Crunching our own numbers and those reported by our readers (14 people total), we got the following results:
- 66 studies applied for in 5 hours
- 4 invites to participate in a paid study
In other words, it took an average of 16.5 applications to win each invite.
Our tracking revealed that it takes an average of 4.6 minutes to apply for a study, which means you’ll need to invest approximately 75 minutes per invite.
Overall, our small test group of 14 people spent 6.7 hours applying for and participating in studies, and was paid a total of $137.75 after fees.
That works out to $20.56/hour, which isn’t bad, especially when compared to other survey sites.
However, when you break down the hourly rate per person in our group, the results aren’t quite so encouraging. Because out of those 14 people, there was only one who could claim to have received a good return on the time he invested.
As reported via email:
I filled out two surveys and got called for two things so far. One was a tiny 5 min app demo ($10) and the other was with Quickbooks in San Francisco. ~45 minutes and they’ve sent the U$100 so easy money.
Perhaps because I am based in Melbourne Australia and there are only a few available surveys for this region and less people know about it here there is less competition for me?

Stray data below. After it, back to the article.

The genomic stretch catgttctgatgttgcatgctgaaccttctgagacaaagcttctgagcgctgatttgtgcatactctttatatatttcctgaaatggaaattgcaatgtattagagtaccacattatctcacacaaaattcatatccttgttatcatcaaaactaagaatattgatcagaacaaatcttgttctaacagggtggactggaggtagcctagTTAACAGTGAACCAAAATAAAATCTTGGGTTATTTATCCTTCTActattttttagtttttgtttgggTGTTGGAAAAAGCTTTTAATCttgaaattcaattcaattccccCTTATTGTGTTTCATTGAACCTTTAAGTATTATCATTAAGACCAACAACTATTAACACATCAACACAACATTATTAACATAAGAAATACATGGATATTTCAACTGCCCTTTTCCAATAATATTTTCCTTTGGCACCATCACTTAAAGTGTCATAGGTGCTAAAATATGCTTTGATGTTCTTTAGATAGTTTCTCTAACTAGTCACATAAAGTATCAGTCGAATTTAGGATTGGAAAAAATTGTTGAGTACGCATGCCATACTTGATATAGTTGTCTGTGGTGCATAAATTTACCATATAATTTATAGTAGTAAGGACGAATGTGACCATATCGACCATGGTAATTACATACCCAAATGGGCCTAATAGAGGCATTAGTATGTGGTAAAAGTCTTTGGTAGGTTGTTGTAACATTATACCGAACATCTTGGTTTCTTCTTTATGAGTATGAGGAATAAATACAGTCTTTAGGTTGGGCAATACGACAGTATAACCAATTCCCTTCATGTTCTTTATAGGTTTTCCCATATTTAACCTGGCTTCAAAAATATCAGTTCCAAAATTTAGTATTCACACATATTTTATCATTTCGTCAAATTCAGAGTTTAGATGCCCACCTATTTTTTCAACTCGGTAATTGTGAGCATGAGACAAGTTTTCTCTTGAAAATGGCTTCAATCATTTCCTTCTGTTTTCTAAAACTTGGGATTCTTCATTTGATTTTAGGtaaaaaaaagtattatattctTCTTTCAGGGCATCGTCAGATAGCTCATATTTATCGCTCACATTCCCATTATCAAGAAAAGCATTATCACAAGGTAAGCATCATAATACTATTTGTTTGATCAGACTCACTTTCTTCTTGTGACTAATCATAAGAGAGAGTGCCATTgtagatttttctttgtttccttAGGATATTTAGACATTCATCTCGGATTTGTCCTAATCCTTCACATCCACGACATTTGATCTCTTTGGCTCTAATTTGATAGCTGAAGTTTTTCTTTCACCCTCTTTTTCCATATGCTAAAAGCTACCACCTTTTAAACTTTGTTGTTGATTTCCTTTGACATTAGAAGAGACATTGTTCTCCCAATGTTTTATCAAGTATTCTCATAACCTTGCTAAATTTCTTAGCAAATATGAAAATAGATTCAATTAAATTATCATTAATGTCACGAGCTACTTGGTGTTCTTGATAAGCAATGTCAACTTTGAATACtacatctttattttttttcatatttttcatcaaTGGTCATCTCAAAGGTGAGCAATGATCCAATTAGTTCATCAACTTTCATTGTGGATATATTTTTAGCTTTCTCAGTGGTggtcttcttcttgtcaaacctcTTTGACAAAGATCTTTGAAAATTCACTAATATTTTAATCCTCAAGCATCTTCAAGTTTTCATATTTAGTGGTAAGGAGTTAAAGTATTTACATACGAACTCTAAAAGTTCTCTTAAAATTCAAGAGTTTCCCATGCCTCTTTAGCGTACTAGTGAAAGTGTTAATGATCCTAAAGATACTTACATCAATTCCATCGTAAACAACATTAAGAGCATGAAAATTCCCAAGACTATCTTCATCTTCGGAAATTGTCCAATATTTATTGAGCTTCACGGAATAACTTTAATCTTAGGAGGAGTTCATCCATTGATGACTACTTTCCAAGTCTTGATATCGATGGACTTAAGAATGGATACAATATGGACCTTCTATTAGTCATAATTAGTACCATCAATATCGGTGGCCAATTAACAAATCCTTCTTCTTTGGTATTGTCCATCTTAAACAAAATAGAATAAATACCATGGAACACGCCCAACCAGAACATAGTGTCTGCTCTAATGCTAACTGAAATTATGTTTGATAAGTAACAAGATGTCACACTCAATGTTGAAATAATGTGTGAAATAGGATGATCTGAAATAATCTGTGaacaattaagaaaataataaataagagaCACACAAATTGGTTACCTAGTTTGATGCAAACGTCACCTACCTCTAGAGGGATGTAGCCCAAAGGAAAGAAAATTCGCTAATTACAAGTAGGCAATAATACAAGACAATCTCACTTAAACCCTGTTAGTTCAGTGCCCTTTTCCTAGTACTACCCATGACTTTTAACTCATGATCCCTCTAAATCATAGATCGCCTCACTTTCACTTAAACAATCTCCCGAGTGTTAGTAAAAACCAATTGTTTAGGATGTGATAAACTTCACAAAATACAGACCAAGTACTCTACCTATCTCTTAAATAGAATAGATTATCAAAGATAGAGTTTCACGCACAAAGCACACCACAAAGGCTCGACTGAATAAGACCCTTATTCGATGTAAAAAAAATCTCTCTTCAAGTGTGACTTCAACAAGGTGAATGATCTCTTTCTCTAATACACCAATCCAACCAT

Don’t have any other surveys in the works though. When I log in I don’t have any to apply to at the moment. Again being in Melbourne/Australia I reckon I only see those that people want me to see. I’ve completed two others that I am yet to hear back on (been 2 days).
So yeah, one of our group earned $104.50 (after fees) in just over an hour of total time invested.
The remaining 13 people in the group earned only $33.25 total in about 5.5 hours.
It’s also worth noting that there’s a strict limit on how many studies you can apply for each day:
In an effort to increase your chances of being selected (and paid) for a project, participants will now be limited to 3 screener surveys per 24 hour period. This just means that it is important to only apply to projects that best match your professional background and current interests. 24
This means you can’t just sit and apply for every Respondent survey that sounds interesting. You must be selective.
We encountered several annoying “bugs” while using the Respondent website.
- Some qualification surveys would get stuck halfway through. The “next” button simply wouldn’t work and the application would have to be abandoned.
- After clicking through on a survey, we were sometimes greeted with a message saying, “Unfortunately this study is not available for people in your geographic region. Thanks for your interest!” Why even show the listing for that study in the first place if it’s not available??